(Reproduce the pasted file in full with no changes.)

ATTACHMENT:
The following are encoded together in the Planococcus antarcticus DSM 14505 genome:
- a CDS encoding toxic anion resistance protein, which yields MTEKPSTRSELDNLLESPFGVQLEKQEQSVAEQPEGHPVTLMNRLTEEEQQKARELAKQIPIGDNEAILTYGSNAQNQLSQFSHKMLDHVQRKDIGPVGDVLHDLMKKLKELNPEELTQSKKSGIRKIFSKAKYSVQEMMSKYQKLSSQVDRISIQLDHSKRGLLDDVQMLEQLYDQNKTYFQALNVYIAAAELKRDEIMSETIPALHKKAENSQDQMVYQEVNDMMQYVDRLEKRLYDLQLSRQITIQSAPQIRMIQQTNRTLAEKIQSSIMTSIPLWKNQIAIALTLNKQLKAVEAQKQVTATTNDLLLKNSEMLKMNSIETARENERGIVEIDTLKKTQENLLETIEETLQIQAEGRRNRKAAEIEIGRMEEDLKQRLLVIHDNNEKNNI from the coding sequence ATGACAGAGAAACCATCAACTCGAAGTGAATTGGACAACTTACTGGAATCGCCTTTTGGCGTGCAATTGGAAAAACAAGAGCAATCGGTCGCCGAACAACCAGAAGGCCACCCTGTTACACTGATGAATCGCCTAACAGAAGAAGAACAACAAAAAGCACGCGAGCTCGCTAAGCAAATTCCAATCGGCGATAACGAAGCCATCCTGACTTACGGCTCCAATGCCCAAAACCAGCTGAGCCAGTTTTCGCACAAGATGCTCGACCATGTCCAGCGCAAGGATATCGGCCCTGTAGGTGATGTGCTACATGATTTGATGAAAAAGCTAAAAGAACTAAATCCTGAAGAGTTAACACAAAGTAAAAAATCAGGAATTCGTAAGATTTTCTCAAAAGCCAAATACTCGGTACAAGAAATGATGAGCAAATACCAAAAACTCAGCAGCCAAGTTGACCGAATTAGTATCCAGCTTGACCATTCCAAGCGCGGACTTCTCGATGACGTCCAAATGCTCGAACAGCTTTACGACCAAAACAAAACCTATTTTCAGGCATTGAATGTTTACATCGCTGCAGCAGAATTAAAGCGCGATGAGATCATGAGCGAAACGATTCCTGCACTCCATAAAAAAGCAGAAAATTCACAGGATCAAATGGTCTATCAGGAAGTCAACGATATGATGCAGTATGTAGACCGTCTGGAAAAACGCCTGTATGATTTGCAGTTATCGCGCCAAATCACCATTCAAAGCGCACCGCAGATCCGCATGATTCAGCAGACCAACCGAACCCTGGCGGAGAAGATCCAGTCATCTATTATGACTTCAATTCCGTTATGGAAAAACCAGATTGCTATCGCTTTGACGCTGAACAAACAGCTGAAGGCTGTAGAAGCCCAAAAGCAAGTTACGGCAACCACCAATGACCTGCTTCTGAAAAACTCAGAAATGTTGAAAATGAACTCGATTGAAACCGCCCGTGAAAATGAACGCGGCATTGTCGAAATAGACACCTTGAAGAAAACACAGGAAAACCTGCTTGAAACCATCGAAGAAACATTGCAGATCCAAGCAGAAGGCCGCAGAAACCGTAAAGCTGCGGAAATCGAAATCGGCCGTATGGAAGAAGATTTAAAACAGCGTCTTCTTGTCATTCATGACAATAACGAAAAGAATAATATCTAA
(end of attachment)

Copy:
The following are encoded together in the Planococcus antarcticus DSM 14505 genome:
- a CDS encoding toxic anion resistance protein, which yields MTEKPSTRSELDNLLESPFGVQLEKQEQSVAEQPEGHPVTLMNRLTEEEQQKARELAKQIPIGDNEAILTYGSNAQNQLSQFSHKMLDHVQRKDIGPVGDVLHDLMKKLKELNPEELTQSKKSGIRKIFSKAKYSVQEMMSKYQKLSSQVDRISIQLDHSKRGLLDDVQMLEQLYDQNKTYFQALNVYIAAAELKRDEIMSETIPALHKKAENSQDQMVYQEVNDMMQYVDRLEKRLYDLQLSRQITIQSAPQIRMIQQTNRTLAEKIQSSIMTSIPLWKNQIAIALTLNKQLKAVEAQKQVTATTNDLLLKNSEMLKMNSIETARENERGIVEIDTLKKTQENLLETIEETLQIQAEGRRNRKAAEIEIGRMEEDLKQRLLVIHDNNEKNNI from the coding sequence ATGACAGAGAAACCATCAACTCGAAGTGAATTGGACAACTTACTGGAATCGCCTTTTGGCGTGCAATTGGAAAAACAAGAGCAATCGGTCGCCGAACAACCAGAAGGCCACCCTGTTACACTGATGAATCGCCTAACAGAAGAAGAACAACAAAAAGCACGCGAGCTCGCTAAGCAAATTCCAATCGGCGATAACGAAGCCATCCTGACTTACGGCTCCAATGCCCAAAACCAGCTGAGCCAGTTTTCGCACAAGATGCTCGACCATGTCCAGCGCAAGGATATCGGCCCTGTAGGTGATGTGCTACATGATTTGATGAAAAAGCTAAAAGAACTAAATCCTGAAGAGTTAACACAAAGTAAAAAATCAGGAATTCGTAAGATTTTCTCAAAAGCCAAATACTCGGTACAAGAAATGATGAGCAAATACCAAAAACTCAGCAGCCAAGTTGACCGAATTAGTATCCAGCTTGACCATTCCAAGCGCGGACTTCTCGATGACGTCCAAATGCTCGAACAGCTTTACGACCAAAACAAAACCTATTTTCAGGCATTGAATGTTTACATCGCTGCAGCAGAATTAAAGCGCGATGAGATCATGAGCGAAACGATTCCTGCACTCCATAAAAAAGCAGAAAATTCACAGGATCAAATGGTCTATCAGGAAGTCAACGATATGATGCAGTATGTAGACCGTCTGGAAAAACGCCTGTATGATTTGCAGTTATCGCGCCAAATCACCATTCAAAGCGCACCGCAGATCCGCATGATTCAGCAGACCAACCGAACCCTGGCGGAGAAGATCCAGTCATCTATTATGACTTCAATTCCGTTATGGAAAAACCAGATTGCTATCGCTTTGACGCTGAACAAACAGCTGAAGGCTGTAGAAGCCCAAAAGCAAGTTACGGCAACCACCAATGACCTGCTTCTGAAAAACTCAGAAATGTTGAAAATGAACTCGATTGAAACCGCCCGTGAAAATGAACGCGGCATTGTCGAAATAGACACCTTGAAGAAAACACAGGAAAACCTGCTTGAAACCATCGAAGAAACATTGCAGATCCAAGCAGAAGGCCGCAGAAACCGTAAAGCTGCGGAAATCGAAATCGGCCGTATGGAAGAAGATTTAAAACAGCGTCTTCTTGTCATTCATGACAATAACGAAAAGAATAATATCTAA